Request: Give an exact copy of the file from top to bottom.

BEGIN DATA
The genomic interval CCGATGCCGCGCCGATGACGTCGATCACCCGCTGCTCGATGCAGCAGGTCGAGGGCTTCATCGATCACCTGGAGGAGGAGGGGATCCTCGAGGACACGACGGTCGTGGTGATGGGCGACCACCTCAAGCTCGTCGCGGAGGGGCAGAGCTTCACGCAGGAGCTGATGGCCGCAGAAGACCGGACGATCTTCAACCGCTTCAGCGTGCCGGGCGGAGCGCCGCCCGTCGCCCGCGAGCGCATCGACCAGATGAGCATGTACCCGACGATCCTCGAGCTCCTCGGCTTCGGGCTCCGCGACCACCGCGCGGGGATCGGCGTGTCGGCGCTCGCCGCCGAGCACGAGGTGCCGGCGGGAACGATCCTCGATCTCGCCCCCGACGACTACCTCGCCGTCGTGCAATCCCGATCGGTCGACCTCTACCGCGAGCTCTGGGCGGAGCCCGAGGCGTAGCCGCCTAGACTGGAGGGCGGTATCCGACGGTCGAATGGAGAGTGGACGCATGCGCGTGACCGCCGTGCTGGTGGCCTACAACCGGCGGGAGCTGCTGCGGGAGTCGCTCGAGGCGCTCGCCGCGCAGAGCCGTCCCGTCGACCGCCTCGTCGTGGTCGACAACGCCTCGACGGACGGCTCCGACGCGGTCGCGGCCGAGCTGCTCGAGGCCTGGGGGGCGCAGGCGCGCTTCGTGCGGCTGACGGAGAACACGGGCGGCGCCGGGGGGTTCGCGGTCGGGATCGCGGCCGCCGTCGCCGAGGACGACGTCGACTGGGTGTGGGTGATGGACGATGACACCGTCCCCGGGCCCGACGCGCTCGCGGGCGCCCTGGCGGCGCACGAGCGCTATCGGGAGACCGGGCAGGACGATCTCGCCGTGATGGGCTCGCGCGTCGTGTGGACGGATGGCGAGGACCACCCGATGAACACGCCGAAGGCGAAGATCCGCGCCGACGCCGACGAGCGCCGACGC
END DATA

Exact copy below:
The genomic interval CCGATGCCGCGCCGATGACGTCGATCACCCGCTGCTCGATGCAGCAGGTCGAGGGCTTCATCGATCACCTGGAGGAGGAGGGGATCCTCGAGGACACGACGGTCGTGGTGATGGGCGACCACCTCAAGCTCGTCGCGGAGGGGCAGAGCTTCACGCAGGAGCTGATGGCCGCAGAAGACCGGACGATCTTCAACCGCTTCAGCGTGCCGGGCGGAGCGCCGCCCGTCGCCCGCGAGCGCATCGACCAGATGAGCATGTACCCGACGATCCTCGAGCTCCTCGGCTTCGGGCTCCGCGACCACCGCGCGGGGATCGGCGTGTCGGCGCTCGCCGCCGAGCACGAGGTGCCGGCGGGAACGATCCTCGATCTCGCCCCCGACGACTACCTCGCCGTCGTGCAATCCCGATCGGTCGACCTCTACCGCGAGCTCTGGGCGGAGCCCGAGGCGTAGCCGCCTAGACTGGAGGGCGGTATCCGACGGTCGAATGGAGAGTGGACGCATGCGCGTGACCGCCGTGCTGGTGGCCTACAACCGGCGGGAGCTGCTGCGGGAGTCGCTCGAGGCGCTCGCCGCGCAGAGCCGTCCCGTCGACCGCCTCGTCGTGGTCGACAACGCCTCGACGGACGGCTCCGACGCGGTCGCGGCCGAGCTGCTCGAGGCCTGGGGGGCGCAGGCGCGCTTCGTGCGGCTGACGGAGAACACGGGCGGCGCCGGGGGGTTCGCGGTCGGGATCGCGGCCGCCGTCGCCGAGGACGACGTCGACTGGGTGTGGGTGATGGACGATGACACCGTCCCCGGGCCCGACGCGCTCGCGGGCGCCCTGGCGGCGCACGAGCGCTATCGGGAGACCGGGCAGGACGATCTCGCCGTGATGGGCTCGCGCGTCGTGTGGACGGATGGCGAGGACCACCCGATGAACACGCCGAAGGCGAAGATCCGCGCCGACGCCGACGAGCGCCGACGC